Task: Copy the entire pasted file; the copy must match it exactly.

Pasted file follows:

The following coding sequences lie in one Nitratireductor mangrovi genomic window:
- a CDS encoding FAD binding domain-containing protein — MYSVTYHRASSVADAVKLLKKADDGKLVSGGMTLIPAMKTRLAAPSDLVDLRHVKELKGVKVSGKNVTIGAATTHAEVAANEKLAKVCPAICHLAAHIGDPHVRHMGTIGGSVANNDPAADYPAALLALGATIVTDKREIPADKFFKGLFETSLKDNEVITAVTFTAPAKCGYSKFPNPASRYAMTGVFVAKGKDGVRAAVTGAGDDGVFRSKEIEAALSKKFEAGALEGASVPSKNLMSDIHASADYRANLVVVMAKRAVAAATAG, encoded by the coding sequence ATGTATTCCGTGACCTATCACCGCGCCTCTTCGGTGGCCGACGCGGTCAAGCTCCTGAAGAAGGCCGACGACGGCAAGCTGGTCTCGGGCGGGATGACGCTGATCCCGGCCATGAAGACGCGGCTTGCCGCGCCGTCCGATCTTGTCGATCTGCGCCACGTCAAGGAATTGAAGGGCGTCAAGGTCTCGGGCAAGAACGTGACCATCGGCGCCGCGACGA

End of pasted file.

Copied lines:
The following coding sequences lie in one Nitratireductor mangrovi genomic window:
- a CDS encoding FAD binding domain-containing protein — MYSVTYHRASSVADAVKLLKKADDGKLVSGGMTLIPAMKTRLAAPSDLVDLRHVKELKGVKVSGKNVTIGAATTHAEVAANEKLAKVCPAICHLAAHIGDPHVRHMGTIGGSVANNDPAADYPAALLALGATIVTDKREIPADKFFKGLFETSLKDNEVITAVTFTAPAKCGYSKFPNPASRYAMTGVFVAKGKDGVRAAVTGAGDDGVFRSKEIEAALSKKFEAGALEGASVPSKNLMSDIHASADYRANLVVVMAKRAVAAATAG, encoded by the coding sequence ATGTATTCCGTGACCTATCACCGCGCCTCTTCGGTGGCCGACGCGGTCAAGCTCCTGAAGAAGGCCGACGACGGCAAGCTGGTCTCGGGCGGGATGACGCTGATCCCGGCCATGAAGACGCGGCTTGCCGCGCCGTCCGATCTTGTCGATCTGCGCCACGTCAAGGAATTGAAGGGCGTCAAGGTCTCGGGCAAGAACGTGACCATCGGCGCCGCGACGA